One Savvy Strategy Let These Homeowners Cruise Through Planning Laws to Build Their Home in Only 9 Months
"It wasn’t your usual two-car garage," says Space Division’s Marc Lithgow of the 1980s brick structure that occupied a sloped lot next to a white wooden manor in the leafy Auckland, New Zealand, suburb of Mount Albert. Thirty years on, Lithgow’s clients—a builder, his wife, and their two children—bought the land along with the garage.
They requested an efficient, modest-sized family home and wanted to move quickly, so Lithgow opted to use the existing structure, which had been dug into the slope. Rigorous local planning laws would have made building from the ground up difficult. By also using the original foundation, Lithgow completed construction of the new 1,300-square-foot house in just nine months. He peeled off the roof of the garage and stripped the brick walls, adding large windows and a gable roof to create a second story in the eaves. Downstairs is an open-plan living space along with two bedrooms and a bathroom; upstairs is a loft-like master bedroom, plus an office and another bathroom.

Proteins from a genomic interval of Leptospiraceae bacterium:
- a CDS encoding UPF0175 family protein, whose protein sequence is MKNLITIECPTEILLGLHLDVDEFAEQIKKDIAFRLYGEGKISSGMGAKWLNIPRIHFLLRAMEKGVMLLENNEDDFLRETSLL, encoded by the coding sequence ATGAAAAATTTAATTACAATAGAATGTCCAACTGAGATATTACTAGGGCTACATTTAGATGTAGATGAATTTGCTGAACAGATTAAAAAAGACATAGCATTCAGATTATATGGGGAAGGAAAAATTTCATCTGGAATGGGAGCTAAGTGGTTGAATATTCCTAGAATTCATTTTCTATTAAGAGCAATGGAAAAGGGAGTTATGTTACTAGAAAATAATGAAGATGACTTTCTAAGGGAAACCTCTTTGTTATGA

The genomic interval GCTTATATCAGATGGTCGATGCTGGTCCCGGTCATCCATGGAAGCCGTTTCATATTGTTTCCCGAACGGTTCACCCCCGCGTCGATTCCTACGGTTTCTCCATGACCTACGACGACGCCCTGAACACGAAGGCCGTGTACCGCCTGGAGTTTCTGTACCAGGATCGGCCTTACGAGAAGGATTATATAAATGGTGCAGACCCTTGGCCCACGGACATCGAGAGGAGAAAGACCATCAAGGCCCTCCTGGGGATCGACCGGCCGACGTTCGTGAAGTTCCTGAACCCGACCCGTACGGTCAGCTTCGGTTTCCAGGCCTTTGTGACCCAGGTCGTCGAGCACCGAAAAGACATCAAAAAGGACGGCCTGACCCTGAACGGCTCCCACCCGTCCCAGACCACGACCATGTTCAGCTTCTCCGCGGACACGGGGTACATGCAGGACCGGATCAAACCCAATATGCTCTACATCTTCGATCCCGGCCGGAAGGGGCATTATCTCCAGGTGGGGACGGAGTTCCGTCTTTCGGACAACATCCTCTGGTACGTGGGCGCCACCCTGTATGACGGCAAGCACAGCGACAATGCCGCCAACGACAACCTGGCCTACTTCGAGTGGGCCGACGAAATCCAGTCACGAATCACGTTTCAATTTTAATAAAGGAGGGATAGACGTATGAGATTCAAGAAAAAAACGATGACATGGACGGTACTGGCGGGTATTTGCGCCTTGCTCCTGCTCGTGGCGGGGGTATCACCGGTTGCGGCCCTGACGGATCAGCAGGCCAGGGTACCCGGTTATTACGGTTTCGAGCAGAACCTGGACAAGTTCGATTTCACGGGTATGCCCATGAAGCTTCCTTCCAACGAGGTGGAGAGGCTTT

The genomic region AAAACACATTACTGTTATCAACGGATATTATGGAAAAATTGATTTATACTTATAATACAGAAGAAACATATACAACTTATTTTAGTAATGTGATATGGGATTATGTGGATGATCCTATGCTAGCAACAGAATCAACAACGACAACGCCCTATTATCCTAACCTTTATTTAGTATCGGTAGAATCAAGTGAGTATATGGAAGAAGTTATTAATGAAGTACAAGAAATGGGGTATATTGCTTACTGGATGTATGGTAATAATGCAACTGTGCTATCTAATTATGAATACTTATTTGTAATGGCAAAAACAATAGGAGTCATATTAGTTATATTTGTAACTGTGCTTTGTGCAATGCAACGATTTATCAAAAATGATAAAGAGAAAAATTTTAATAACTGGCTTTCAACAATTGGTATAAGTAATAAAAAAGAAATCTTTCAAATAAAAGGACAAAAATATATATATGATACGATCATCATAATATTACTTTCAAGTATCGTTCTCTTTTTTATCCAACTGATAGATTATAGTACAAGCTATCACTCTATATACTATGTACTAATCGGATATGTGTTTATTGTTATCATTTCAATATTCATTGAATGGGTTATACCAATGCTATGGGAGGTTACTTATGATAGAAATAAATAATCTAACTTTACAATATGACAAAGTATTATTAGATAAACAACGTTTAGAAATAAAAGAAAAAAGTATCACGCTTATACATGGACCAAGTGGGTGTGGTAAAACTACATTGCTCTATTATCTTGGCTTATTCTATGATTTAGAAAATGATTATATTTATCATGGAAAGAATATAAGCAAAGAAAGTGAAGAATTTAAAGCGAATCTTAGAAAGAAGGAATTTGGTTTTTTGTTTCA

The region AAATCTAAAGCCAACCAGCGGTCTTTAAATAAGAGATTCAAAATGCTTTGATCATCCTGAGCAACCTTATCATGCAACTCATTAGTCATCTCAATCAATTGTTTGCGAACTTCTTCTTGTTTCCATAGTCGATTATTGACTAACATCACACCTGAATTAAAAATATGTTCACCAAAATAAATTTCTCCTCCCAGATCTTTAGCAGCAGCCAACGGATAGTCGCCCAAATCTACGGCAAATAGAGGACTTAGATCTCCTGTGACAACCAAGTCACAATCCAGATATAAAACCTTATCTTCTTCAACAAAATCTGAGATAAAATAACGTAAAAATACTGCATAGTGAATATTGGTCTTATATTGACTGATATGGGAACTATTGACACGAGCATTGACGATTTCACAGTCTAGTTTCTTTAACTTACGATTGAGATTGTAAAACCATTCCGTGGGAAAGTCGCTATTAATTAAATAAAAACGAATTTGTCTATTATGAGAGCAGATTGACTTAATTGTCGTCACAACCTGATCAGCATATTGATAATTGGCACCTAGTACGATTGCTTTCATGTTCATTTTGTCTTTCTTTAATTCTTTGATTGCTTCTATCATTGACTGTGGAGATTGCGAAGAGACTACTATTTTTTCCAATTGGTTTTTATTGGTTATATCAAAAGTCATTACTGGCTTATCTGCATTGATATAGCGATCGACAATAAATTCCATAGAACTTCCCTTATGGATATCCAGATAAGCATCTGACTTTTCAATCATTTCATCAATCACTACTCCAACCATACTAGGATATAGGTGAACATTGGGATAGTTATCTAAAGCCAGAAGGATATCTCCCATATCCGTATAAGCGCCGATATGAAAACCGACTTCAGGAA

The layout resembles a Rubik’s Cube in its technical precision. The two bathrooms are stacked on top of each other next to the main stair; downstairs, the shower slots underneath the stairwell where the ceiling cuts away on an angle. Throughout the house, the clutter of family life disappears inside oak-faced cabinetry, while technical aspects such as the heating system are squeezed into the narrowest of recesses.